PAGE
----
Amazon’s Kindle Worlds

This has been dashed off fairly quickly, I may add to it in 24 hours, as I think of other elements I want to address.

NB – I am a scholar, with a scholarly interest in fandom. I am not a lawyer, nor am I a publisher. But the opinions expressed below are based on things that I have read from people I respect, and people who *do* seem to know what they’re talking about.

A day or so ago, Amazon announced their newest project, Kindle Worlds, an attempt to monetise, and ‘legitimise’ fan fiction. Almost immediately, my social media lit up with response. Some people were raving about the potential for this to see creators and fic authors get compensated for their work. Others were far less positive, and saw a number of concerning aspects to this move.

My immediate instinct was that something *felt* wrong about this idea. But I was really struggling to construct an argument that actually laid out the problems with it.

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In Defence of Reality Television in New Zealand

There has been more discussion about television in New Zealand in recent months than I can remember ever before. The discussion over the demise of TVNZ7, the last true space of public service television broadcast in New Zealand, the decision by the government to only fund content rather broadcast platform, and some of the recent funding decisions made by the national content funding authority, New Zealand on Air. However, one of the things that has come through very strongly to me has been a distinct strain of anti-Reality television discourse. I absolutely understand that reality television is not to everybody’s taste, but to my mind, there have been some distinctly knee-jerk reactions, and suggestions of causality from people who really should know better.

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The Joy Of Sharing Pop Culture

For me, there is a distinct pleasure in sharing items of pop culture with people. I love the act of introducing people to something they haven’t come across before, and then seeing them getting joy from it, perhaps discovering a new favourite. But when I was thinking about this the other day, I realised that the things that I often recommend are not necessarily my absolute favourites – there are things which I love that I would never think to recommend to people, because I assume that most people would have come across them already. But there are certain things, lesser known, indie, obscure, or just forgotten, that I find that I champion over and over again. So, I thought I’d put a list together. Please feel free to engage with this selection in the comments, or to recommend your own 🙂
I’ve tried to provide some sort of A/V material of each of my choices, obviously that’s not always possible.

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The launch of Quickflix

I have a blog post on Hacktivision.org which was initially intended to discuss NZ’s impoverished position in the world of digital distribution. However, the announcement and launch of Quickflix in the past few days gave me pause for thought. However, I’m not sure that this offering, at least at it’s initial stage, is going to be the holy grail that we seek. In fact, I’m not sure that a holy grail is actually possible under the current global distribution systems, and they are showing no signs of changing!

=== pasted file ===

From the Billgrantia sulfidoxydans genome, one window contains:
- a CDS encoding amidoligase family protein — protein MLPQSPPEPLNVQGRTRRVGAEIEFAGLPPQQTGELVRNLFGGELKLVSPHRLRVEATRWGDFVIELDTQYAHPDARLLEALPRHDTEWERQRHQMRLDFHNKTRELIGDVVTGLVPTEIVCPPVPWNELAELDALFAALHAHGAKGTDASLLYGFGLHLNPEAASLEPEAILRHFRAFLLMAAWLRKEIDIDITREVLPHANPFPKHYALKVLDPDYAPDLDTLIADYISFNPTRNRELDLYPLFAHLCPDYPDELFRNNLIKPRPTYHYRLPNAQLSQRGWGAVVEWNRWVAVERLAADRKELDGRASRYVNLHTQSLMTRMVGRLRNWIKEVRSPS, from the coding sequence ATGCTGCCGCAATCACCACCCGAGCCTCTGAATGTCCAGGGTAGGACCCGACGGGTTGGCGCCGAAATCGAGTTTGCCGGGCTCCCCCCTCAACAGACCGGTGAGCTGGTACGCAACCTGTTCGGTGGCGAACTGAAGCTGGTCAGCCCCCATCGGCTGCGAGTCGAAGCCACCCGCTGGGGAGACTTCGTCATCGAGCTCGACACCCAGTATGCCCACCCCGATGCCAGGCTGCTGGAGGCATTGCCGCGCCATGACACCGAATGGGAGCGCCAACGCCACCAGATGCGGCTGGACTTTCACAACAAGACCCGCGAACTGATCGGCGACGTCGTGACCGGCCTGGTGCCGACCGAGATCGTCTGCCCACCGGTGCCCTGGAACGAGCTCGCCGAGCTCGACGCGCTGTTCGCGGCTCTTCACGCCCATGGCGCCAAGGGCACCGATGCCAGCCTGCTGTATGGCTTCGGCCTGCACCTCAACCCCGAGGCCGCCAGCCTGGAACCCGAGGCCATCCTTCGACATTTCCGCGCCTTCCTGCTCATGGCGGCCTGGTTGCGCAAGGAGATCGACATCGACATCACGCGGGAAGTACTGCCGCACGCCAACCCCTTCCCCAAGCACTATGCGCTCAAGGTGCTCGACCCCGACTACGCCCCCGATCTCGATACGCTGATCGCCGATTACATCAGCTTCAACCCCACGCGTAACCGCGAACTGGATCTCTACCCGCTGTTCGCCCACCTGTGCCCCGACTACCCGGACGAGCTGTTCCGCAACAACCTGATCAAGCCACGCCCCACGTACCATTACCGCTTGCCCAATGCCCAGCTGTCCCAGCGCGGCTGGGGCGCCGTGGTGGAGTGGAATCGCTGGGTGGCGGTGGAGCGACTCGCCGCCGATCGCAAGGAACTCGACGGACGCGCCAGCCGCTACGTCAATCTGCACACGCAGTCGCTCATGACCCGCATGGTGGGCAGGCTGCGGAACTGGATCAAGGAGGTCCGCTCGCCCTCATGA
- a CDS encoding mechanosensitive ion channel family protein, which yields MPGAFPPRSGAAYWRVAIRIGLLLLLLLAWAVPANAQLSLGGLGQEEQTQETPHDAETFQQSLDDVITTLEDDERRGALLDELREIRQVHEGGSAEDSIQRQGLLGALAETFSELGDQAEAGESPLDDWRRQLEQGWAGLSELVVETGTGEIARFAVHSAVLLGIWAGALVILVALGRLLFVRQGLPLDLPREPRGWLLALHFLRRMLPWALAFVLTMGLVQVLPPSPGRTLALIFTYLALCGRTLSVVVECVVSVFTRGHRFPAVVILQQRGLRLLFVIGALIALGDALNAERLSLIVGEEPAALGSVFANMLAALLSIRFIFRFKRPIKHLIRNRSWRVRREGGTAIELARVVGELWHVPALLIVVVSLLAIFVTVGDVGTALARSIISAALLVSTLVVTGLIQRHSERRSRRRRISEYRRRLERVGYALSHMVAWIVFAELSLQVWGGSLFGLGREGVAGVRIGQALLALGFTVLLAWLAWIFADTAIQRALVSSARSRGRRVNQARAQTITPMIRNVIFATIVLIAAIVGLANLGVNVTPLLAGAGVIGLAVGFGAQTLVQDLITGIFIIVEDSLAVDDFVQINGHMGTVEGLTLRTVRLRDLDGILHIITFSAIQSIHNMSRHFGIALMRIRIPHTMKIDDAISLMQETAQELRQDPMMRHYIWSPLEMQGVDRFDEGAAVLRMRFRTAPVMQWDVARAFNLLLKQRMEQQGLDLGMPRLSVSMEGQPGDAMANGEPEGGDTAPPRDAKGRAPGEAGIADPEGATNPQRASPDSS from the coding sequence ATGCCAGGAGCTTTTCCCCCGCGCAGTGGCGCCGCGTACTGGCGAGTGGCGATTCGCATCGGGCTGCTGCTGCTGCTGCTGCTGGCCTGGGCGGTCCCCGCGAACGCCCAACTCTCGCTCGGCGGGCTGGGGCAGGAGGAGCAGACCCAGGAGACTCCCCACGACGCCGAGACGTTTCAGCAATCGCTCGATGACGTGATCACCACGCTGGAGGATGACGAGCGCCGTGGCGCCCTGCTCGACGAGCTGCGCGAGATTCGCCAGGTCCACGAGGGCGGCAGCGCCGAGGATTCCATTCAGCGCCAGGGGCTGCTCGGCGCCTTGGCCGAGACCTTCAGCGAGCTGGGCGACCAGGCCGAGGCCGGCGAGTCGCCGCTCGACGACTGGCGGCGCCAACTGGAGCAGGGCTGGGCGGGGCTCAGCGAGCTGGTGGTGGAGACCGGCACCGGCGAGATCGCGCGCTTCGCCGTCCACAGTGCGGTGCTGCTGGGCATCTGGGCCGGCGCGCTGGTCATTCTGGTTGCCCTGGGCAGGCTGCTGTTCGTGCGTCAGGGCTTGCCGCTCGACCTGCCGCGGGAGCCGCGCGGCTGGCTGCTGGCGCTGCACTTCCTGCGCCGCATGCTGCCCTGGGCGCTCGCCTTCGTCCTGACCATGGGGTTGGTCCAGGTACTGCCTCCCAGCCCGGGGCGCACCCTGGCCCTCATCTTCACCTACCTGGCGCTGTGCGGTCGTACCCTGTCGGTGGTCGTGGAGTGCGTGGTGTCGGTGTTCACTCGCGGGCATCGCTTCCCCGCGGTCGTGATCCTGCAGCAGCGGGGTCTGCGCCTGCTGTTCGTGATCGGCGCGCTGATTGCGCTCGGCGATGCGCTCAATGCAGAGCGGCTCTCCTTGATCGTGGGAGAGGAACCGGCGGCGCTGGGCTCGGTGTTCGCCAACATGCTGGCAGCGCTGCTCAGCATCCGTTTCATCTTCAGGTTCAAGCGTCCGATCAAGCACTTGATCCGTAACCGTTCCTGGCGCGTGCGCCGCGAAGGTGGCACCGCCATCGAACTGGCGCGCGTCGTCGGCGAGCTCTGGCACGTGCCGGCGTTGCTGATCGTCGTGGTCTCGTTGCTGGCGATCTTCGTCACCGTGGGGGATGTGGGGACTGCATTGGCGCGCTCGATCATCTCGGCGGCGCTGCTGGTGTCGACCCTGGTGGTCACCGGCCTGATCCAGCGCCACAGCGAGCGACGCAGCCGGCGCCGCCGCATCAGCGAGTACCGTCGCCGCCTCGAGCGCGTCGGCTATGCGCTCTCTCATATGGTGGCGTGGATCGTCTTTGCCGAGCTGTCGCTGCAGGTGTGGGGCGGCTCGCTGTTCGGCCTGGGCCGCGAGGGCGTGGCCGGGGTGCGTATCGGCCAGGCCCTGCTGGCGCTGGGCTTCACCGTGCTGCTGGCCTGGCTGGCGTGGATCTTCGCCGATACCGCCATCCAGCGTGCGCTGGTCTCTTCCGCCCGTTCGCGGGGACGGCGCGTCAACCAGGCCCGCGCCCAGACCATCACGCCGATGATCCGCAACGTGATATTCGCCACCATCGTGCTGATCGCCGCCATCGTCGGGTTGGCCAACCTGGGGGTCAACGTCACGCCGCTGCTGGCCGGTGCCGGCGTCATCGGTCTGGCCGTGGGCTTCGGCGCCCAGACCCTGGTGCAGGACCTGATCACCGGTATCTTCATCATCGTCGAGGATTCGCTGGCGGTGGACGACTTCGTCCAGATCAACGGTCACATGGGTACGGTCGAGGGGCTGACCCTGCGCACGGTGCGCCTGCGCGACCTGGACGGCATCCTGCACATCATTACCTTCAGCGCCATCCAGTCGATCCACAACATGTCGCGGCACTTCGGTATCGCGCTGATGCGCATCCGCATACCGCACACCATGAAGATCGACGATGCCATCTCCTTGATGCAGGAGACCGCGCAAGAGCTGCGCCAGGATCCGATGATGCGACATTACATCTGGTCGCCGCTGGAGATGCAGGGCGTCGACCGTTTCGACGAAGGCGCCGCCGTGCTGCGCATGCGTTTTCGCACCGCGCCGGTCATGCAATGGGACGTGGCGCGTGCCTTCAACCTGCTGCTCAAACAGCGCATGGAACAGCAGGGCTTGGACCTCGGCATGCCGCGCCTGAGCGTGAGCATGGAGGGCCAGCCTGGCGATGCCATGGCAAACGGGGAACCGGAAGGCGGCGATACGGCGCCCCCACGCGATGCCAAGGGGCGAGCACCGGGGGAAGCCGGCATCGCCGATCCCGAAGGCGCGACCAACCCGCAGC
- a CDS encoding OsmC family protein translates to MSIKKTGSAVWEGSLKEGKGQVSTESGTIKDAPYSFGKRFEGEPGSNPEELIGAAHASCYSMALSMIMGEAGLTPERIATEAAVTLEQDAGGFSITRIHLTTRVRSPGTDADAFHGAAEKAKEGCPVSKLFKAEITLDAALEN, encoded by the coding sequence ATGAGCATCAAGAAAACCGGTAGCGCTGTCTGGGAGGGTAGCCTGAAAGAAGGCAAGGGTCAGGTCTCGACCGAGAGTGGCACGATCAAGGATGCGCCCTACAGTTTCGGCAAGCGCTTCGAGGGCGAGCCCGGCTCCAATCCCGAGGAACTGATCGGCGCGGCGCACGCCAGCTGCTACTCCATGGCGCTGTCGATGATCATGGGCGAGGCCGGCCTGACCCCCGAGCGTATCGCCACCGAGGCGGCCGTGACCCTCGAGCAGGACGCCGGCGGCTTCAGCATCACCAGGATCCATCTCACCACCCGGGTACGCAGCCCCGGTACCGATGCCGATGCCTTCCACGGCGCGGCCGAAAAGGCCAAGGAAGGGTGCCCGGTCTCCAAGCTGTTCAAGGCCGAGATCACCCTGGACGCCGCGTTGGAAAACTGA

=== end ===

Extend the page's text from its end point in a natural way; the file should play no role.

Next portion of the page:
A caveat, first up. A lot of my inspiration to discuss this came out of a Twitter discussion I glommed onto, between @ellenstrickland, @radiowammo and @paulbrislen. My thoughts are inflected by that discussion. I also don’t want to discourage people from signing up to this service. I will sign up just as soon as I can afford to (even $9.99 per month is a lot to an impoverished grad student), and I encourage any and everyone to do the same. Competition needs to be encouraged. Having said that, when you do sign up, make your voice heard. Let them know what you want.

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The NZ TV Broadcast industry: a snapshot

Having just spent a stimulating couple of days in Portland at the What is TV conference, hosted brilliantly by the University of Oregon, I started to realise how little most of us, and I very much include myself in this, know about the realities of each other’s broadcasting systems. To try to mitigate this a little, I thought I would try to put together a quick post to provide the most basic of overviews of the shape of the NZ broadcast (specifically television) industry. By way of caveat, the NZ industry is not a direct area of expertise of mine, and so some of the details here may not be perfect, but hopefully it will be sufficient to serve as a snapshot.

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What is TV paper: A New Model for Understanding the Television Industry in the Twenty First Century

This paper was delivered at the What Is Television conference at the University of Oregon on March 3, 2012. I believe video from the conference will be available at some point, and I will add the link here when it is easily available. As I mentioned to those present, I had a tech fail and was unable to provide the accompanying graphic – it can now be found inserted below. Although it has already been delivered, this forms a part of my ongoing work, and as such, any constructive criticism is always gratefully appreciated.

(Paper appears after the jump)

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